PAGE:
Better Information In Pop Culture

Last month at Netroots, I had the great pleasure to spend some time talking to David Roberts from Grist, who mentioned an interview he’d done with an outfit called Hollywood, Health, and Society that’s a free informational resource for folks who are producing health- and climate-related pop culture who want to make sure they get their facts right. HHS director Sandra de Castro Buffington told him why she thinks their model works:

We hold panel discussions at the Writers Guild of America West on a regular basis. I have a climate change panel discussion coming up on March 9, so I’m going to bring together a small group of experts, a keynote speaker, and some writers and/or producers who have successfully portrayed climate issues in television or film. They can talk about how they did it, why they did it, what were some of the challenges, what are some of the opportunities. We get about 75 to 100 writers at these events.

We have long-standing, trusting relationships with the writers, so if I have an expert in town, I’ll call them and say, look, I’ve got this amazing person who has real stories I’m sure you’ve never heard before. Can we have one hour on Friday? Now, why do the writers trust us? They have every special interest group in the world hitting on them every day, but they don’t want someone else’s agenda being pushed on them. The reason they trust us is that we never push an agenda. We’re simply a free resource. We will get them an expert on any topic they want.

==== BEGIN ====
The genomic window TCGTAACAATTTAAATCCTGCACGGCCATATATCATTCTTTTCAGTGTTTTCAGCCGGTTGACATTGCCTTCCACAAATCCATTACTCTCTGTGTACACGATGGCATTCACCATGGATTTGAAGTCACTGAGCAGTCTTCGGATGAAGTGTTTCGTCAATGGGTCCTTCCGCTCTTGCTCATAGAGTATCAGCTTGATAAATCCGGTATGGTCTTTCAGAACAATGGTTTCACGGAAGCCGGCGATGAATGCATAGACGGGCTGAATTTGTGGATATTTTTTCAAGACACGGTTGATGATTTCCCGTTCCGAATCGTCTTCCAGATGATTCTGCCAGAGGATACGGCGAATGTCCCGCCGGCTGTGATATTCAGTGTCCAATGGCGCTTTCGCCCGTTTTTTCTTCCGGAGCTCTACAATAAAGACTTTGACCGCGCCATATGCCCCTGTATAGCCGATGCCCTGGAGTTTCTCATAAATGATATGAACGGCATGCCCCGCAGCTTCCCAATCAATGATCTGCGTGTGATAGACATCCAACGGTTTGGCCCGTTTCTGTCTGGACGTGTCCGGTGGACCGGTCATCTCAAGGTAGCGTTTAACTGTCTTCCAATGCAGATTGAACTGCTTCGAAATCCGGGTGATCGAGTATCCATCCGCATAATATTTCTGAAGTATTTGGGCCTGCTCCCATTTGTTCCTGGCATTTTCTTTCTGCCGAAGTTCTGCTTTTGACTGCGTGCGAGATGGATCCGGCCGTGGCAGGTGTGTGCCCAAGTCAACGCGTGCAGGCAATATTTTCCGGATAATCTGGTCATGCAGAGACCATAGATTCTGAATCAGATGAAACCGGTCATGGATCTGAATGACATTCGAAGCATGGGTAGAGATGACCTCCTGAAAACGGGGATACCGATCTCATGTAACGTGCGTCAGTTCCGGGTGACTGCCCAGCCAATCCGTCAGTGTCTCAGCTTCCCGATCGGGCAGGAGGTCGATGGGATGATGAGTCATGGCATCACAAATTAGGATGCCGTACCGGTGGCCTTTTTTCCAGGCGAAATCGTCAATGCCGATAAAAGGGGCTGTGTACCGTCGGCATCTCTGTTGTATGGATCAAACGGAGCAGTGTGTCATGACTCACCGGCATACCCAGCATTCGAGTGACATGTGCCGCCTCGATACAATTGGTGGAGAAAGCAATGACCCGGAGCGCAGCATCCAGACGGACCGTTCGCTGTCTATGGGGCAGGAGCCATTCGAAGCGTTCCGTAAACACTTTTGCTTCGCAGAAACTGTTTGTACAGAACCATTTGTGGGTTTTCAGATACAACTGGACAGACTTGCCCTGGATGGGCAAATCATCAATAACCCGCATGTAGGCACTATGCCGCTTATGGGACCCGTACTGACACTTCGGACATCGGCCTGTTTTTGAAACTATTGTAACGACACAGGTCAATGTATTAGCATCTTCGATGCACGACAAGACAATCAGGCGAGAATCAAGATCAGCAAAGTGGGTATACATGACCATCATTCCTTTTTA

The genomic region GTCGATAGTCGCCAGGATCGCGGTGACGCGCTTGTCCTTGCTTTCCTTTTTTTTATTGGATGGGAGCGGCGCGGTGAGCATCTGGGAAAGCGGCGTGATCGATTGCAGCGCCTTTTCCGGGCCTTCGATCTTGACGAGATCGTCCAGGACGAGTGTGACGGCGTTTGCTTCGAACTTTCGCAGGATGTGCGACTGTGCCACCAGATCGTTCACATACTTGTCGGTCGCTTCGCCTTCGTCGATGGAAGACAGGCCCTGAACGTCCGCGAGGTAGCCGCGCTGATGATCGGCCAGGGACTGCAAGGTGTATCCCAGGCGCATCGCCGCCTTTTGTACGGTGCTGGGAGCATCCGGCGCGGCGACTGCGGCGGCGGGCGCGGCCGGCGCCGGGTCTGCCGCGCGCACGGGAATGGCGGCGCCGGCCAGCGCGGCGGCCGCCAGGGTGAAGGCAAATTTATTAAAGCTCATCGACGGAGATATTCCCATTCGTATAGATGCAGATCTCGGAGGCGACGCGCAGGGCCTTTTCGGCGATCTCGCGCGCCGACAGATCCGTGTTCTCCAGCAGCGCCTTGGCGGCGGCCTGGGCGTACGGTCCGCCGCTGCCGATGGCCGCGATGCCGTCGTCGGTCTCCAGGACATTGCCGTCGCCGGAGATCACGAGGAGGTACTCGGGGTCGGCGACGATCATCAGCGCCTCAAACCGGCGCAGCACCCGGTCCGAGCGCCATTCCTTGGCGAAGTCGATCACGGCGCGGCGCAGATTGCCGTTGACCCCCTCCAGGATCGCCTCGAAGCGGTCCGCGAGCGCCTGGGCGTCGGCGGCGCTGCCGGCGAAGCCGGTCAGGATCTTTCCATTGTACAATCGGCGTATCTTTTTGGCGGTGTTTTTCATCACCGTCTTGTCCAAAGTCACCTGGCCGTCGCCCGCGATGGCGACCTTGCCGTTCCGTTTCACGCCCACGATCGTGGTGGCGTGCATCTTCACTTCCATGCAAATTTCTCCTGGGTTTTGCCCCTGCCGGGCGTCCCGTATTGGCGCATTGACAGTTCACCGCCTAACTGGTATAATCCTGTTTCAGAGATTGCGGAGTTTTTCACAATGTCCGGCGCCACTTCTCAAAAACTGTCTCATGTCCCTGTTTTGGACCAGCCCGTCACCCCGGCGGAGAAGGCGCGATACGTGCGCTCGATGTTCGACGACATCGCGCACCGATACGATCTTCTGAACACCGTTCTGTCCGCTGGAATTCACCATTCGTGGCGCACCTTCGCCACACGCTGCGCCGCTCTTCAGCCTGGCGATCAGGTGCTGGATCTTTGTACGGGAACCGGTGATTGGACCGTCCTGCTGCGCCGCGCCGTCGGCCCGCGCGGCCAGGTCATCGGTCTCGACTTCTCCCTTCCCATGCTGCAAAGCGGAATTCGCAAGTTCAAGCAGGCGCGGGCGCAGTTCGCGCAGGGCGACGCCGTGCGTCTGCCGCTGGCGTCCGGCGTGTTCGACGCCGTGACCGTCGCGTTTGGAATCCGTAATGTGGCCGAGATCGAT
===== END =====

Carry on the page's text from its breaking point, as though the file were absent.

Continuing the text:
This strikes me as such an insanely smart model that I’m not sure why more folks aren’t doing it. Being a connector to experts and vetted information is a relatively cheap thing for foundations to support: it doesn’t require a huge staff, and it’s in the interests of a lot of organizations to make their experts available. Not every organization’s going to be able to pull this off — Focus on the Family, for example, is probably going to have a pretty hard time just putting themselves out there as objective efforts and convincing people to come to them. Anyone who tries to do this is going to have to be patient enough to put story ahead of their agenda, and to recognize that sometimes policy information or a policy agenda won’t fit neatly into the conventions of narrative. And for some folks, that may not be worth it, if they end up with compromised stories. But as this interview suggests, the increasing accuracy of health information in pop culture suggests that narrative drama and facts can coexist. And basic facts shape our expectations of what’s possible and what’s right.